The stack trace that results from an unhandled exception is a default handler. It's a nice feature, but it is not very robust. It might work well for grandma's little recipe program, but in a bulletproof, industrial-strength application, it just won't do. Errors need to be logged to the event log or a database, emails need to be sent to technical support, and programmers need to be paged in the wee hours o' the morning. More than likely, you will probably need to use the stack trace information in conjunction with other forms of error reporting.
Fortunately, the .NET Framework is very giving in this area. You are free to substitute your own handler for unhandled exceptions, as demonstrated in Example 6-4.
Note the call to the AppDomain.CurrentDomain method in the Main procedure in Example 6-4. Calling AppDomain.CurrentDomain returns an object that represents the current application domain. Recall from Section 2.4 of Chapter 2 that an application domain is the execution environment for a .NET assembly. The instance of AppDomain that is returned as a result of this call provides a number of interesting properties and methods. Here are a few:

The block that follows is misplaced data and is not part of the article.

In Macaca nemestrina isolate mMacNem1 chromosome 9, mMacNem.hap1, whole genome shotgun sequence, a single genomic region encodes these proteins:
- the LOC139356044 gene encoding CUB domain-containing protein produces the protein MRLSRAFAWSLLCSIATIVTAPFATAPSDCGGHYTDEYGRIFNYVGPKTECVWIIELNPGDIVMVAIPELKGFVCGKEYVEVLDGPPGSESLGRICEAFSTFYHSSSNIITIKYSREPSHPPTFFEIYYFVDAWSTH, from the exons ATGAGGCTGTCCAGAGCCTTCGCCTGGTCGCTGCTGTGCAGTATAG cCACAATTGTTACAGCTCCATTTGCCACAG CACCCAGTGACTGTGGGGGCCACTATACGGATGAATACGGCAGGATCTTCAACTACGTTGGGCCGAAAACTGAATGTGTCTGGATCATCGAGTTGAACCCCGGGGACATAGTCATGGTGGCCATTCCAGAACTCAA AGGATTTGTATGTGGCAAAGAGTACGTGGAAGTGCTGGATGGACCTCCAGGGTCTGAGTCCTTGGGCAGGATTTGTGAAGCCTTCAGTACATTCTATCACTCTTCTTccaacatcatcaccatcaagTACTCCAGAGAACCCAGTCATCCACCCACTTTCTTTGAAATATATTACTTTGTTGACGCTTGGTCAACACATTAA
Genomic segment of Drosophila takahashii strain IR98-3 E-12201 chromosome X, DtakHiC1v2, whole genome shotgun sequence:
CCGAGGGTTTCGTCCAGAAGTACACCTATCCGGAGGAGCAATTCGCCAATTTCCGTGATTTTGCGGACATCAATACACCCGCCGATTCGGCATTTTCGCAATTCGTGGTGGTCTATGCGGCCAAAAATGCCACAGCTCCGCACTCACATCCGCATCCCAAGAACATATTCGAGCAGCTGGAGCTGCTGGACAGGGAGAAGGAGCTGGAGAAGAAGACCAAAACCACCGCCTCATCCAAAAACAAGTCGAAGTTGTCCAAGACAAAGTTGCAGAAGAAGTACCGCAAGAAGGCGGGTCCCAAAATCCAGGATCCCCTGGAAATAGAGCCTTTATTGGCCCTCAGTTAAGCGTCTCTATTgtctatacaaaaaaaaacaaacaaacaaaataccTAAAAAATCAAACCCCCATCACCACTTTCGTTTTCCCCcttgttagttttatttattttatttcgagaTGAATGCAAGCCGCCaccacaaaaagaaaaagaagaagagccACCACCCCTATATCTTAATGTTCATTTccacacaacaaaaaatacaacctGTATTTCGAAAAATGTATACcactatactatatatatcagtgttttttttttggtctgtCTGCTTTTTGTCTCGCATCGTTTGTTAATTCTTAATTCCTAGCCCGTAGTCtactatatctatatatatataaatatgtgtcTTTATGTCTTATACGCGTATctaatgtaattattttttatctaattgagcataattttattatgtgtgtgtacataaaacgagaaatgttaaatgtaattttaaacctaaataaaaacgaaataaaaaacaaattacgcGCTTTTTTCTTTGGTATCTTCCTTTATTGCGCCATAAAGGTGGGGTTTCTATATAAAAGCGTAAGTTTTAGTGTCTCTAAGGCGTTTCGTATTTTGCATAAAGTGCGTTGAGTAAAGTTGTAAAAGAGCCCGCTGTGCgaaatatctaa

Returns the path of the application. It is similar to App.Path in earlier versions of VB.
Returns the name of the executable. It is similar to App.EXEName in earlier versions of VB.
Executes the specified assembly. It is similar to ...